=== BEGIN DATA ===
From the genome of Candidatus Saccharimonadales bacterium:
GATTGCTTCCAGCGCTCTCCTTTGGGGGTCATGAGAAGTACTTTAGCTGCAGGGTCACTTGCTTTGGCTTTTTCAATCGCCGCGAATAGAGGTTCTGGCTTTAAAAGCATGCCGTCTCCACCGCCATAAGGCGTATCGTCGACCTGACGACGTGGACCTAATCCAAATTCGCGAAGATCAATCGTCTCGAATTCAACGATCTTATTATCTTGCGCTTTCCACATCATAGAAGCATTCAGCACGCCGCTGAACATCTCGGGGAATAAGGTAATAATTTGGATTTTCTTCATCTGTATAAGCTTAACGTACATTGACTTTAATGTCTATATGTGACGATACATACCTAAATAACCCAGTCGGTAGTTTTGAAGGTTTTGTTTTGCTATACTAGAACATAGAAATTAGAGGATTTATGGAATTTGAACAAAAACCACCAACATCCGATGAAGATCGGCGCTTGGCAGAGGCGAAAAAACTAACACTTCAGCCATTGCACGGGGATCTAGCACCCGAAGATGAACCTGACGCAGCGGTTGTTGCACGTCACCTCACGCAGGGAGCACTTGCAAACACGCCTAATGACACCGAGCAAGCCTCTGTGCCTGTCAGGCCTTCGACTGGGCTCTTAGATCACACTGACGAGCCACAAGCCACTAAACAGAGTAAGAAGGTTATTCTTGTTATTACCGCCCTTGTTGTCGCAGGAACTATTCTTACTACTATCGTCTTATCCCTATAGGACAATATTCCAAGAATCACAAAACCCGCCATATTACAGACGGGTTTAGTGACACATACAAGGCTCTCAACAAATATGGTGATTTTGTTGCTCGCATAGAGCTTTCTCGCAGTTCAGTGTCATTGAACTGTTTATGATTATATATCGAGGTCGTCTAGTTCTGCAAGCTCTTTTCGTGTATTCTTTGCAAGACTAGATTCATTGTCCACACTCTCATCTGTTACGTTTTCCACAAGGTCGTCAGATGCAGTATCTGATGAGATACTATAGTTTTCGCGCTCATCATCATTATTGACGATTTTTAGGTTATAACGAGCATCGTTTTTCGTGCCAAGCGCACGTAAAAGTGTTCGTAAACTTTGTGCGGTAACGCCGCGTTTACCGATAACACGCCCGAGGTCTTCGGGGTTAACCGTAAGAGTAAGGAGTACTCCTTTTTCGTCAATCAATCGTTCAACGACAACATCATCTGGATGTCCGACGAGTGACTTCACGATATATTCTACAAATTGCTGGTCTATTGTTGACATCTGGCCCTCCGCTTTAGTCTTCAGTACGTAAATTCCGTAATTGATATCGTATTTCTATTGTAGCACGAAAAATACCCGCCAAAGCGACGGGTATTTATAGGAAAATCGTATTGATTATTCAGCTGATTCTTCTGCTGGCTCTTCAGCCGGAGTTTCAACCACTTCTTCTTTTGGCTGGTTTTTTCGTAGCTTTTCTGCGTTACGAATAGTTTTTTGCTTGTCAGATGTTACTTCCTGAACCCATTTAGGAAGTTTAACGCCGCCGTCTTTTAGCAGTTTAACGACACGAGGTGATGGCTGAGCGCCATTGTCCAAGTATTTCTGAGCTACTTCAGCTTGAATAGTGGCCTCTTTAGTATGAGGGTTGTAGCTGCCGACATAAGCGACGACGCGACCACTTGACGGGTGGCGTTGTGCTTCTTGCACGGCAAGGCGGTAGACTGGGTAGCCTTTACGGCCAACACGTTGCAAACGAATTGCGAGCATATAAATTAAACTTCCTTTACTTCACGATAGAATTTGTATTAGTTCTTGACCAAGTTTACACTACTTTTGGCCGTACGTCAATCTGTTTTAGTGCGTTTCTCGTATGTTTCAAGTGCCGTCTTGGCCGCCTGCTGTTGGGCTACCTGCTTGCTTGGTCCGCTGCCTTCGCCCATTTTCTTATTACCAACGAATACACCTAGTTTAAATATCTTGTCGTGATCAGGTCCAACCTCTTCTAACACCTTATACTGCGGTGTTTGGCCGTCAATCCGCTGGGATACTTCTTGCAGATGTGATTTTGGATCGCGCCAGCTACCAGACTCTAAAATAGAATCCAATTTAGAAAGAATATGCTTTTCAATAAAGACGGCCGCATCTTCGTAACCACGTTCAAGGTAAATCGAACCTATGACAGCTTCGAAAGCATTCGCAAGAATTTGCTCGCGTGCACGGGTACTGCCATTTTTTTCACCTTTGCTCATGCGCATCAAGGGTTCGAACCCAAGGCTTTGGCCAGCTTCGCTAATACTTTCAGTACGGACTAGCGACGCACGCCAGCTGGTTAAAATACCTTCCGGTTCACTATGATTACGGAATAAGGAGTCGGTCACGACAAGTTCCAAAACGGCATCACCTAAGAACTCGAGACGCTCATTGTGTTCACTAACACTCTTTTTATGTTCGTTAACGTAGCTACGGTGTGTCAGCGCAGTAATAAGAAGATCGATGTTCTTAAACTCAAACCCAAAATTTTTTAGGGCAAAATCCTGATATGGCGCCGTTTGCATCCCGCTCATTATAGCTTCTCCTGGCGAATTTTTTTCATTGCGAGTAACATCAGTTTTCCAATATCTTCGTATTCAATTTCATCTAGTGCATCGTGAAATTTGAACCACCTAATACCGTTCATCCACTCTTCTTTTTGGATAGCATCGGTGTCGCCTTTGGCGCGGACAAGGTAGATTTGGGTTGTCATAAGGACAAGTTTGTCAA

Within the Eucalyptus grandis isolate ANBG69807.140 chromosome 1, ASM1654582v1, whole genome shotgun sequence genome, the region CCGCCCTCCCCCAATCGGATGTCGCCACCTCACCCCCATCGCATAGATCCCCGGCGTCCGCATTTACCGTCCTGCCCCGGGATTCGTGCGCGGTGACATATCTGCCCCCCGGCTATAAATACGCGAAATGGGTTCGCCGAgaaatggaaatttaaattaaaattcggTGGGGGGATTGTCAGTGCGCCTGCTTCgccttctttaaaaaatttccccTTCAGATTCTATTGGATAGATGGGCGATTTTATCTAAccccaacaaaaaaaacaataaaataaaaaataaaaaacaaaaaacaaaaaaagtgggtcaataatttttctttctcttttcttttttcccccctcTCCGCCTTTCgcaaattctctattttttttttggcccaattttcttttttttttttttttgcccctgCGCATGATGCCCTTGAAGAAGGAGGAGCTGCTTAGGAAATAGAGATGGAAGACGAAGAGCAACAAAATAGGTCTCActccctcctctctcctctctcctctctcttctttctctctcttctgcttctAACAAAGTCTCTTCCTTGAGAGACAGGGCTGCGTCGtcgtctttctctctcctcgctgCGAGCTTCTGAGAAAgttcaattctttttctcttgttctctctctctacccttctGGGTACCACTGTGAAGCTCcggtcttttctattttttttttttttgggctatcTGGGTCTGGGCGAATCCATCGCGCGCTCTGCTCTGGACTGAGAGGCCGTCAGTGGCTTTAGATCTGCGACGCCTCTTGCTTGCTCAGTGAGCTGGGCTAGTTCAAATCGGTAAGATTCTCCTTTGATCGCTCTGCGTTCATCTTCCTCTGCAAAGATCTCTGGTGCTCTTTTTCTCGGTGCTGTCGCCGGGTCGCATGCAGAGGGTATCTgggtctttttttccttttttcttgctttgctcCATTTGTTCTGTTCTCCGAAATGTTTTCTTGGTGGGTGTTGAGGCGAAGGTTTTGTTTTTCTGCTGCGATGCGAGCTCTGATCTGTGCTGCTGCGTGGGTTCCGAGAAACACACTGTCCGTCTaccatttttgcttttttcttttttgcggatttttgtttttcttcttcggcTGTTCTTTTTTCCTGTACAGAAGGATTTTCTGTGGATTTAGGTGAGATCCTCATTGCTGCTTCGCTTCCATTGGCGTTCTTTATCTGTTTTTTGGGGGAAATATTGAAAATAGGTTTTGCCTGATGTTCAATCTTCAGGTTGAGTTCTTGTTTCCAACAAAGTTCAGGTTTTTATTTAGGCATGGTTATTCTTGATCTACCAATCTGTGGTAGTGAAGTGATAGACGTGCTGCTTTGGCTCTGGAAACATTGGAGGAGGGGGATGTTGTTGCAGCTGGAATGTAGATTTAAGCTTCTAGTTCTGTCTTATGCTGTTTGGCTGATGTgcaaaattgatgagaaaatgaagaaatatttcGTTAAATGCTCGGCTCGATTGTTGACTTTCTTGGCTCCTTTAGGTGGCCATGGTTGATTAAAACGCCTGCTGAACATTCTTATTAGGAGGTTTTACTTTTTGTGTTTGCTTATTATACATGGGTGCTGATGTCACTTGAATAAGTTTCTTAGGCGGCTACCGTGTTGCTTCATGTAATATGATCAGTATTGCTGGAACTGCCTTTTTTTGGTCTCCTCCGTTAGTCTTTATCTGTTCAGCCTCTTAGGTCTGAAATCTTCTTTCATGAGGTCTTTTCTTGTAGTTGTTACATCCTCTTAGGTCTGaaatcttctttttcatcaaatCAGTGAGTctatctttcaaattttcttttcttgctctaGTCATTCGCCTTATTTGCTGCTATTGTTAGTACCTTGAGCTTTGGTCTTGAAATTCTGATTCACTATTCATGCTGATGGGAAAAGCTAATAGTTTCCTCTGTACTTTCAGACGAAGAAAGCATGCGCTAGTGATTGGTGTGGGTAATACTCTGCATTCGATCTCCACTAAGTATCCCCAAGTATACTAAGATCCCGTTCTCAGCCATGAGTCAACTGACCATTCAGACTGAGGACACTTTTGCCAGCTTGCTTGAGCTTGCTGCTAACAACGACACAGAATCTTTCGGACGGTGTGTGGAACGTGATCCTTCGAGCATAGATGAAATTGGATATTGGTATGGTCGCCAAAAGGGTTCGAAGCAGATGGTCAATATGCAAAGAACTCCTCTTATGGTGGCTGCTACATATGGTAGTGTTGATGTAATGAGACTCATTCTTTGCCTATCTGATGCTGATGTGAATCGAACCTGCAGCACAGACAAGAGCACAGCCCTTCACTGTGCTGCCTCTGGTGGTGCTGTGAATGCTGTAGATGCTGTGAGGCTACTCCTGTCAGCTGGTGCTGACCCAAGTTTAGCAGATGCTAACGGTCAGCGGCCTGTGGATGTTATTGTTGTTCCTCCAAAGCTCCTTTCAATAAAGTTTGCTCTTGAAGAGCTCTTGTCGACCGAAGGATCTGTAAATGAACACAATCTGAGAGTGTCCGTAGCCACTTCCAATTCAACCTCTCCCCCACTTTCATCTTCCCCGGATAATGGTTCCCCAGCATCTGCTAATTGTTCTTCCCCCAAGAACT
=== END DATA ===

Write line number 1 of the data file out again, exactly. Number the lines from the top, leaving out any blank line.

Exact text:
From the genome of Candidatus Saccharimonadales bacterium: